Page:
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Objective Elastic and inelastic collision experiments are performed to gain an understand of the force integral as the cause

of the change in momentum of an object. An impulse approach to collision suggests ways to increase survivability in a car accident. These strategies are tested in simple air bag. Description When an external force is applied to an object, that object will accelerate. A more fundamental way of relating an external fore to the motion of an object is to equate the external force to the change in momentum of the object. This, one find the hence in momentum of the objects is equal to the time integral if the force which is called the impulse. For a given change in momentum of an object, the maximum force applied to the object can be carried by changing the length of time the collision occurs. This has important implications, since for example, in a car crash, the maximum force that one sustains relates to the severity of the injuries. This, by increasing the time that this change in momentum takes place ( in bringing an accident victim to zero velocity), the greater the survivability. This lengthening of the time of the collision is achieved through seat belts, crumple zones in the front end of the vehicle, and air bags. Building a vehicle extremely strong and rigid would result in the opposite effect, a car far more dangerous to the driver. Equipment: Froce sensor Position sensor Weight String Rubber bands Collision car Track weight scale Pressure sensor Theory Impulse J produced from time t1 to t2 is defined to be (1) where F is the force applied from t1 to t2. From second law of Newton force is related to momentum p by (2)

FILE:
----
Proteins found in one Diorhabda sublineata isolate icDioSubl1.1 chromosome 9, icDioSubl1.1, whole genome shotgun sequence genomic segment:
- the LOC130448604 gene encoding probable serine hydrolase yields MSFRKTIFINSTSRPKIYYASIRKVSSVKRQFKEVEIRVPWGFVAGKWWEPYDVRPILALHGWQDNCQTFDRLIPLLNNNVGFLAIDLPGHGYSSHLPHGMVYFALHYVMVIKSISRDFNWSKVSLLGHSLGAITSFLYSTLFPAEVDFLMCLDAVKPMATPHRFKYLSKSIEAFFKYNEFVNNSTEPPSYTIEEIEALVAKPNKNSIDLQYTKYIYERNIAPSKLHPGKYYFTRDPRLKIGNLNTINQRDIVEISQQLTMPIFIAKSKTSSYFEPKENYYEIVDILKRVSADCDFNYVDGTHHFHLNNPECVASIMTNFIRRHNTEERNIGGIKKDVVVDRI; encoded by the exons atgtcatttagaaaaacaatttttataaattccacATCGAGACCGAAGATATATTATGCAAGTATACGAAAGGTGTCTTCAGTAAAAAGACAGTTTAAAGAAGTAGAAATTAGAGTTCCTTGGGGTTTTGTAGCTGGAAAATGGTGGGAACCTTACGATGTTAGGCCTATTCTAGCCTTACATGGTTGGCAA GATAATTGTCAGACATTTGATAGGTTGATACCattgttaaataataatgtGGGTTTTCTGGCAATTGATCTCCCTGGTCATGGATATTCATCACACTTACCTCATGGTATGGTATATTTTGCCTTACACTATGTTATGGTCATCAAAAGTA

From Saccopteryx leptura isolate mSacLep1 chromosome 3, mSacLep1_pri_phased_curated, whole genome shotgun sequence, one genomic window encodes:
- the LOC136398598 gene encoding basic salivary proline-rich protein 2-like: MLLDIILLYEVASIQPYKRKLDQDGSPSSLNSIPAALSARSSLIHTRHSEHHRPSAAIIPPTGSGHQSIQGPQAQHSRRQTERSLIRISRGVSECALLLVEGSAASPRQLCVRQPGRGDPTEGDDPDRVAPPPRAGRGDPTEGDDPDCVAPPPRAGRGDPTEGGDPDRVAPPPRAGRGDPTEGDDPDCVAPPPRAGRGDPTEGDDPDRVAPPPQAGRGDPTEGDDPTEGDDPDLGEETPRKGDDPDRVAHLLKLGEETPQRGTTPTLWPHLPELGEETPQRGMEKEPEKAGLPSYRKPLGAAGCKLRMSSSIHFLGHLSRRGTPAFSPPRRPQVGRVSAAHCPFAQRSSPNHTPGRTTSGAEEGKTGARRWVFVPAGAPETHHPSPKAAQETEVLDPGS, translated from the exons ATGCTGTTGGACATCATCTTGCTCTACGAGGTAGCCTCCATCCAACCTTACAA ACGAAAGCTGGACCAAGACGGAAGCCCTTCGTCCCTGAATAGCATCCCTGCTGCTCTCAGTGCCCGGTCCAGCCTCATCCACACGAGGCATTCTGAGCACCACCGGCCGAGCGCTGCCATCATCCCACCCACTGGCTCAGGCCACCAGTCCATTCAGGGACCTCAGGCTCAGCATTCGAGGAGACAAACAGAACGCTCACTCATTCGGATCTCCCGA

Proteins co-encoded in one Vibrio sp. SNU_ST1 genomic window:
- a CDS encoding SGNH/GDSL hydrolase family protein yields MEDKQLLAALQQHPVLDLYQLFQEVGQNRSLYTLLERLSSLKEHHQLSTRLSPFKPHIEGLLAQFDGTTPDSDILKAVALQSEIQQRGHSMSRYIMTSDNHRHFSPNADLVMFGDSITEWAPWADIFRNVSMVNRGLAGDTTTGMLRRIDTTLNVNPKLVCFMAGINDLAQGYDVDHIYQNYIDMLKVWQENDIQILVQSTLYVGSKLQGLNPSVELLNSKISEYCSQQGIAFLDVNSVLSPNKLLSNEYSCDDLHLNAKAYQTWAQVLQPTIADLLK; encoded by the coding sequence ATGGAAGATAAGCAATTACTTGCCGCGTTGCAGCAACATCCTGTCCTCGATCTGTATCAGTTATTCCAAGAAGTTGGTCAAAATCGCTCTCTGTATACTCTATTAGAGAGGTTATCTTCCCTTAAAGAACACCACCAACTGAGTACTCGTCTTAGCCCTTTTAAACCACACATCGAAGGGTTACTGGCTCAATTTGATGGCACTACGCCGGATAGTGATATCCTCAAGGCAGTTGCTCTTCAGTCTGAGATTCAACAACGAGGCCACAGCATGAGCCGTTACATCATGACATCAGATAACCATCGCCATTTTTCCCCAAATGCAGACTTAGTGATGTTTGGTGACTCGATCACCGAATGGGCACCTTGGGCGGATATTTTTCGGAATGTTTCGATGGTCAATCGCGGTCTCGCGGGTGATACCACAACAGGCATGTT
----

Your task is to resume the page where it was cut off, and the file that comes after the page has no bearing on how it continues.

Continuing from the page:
Therefore

where p is the change in momentum from time t1 to t2. This is often called the impulsemomentum theorem. As a result, an impulse may also be regarded as the change in momentum of an object to which a force is applied. The impulse may be expressed in a simpler form when both the force and the mass are constant: .(3) Impulse can be calculated using the equation .(4) Where F is the constant total net force applied, t is the time interval over which the force is applied, m is the constant mass of the object, v1 is the final velocity of the object at the end of the time interval, and v0 is the initial velocity of the object when the time interval begins. Procedure Three collision were performed with the light spring and two collision with a heavier spring. The weight of the car was measured with a scale. The light spring was installed The software was started acquiring the necessary data for the experiment The collision region on the velocity graph was highlighted and scaled The initial velocity and the final celocity were adquired The results were printed The magnitude of the change in momentum were calculated for each run

Collation with an airbag A bag air was inflated by blowing air into the bag ising a straw with the zipper open An ideal airp bag collision would bring the cart to rest without giving it a recoil The data was acquired using specific software. The results were printed. Two collisions with the air bag removed were performed.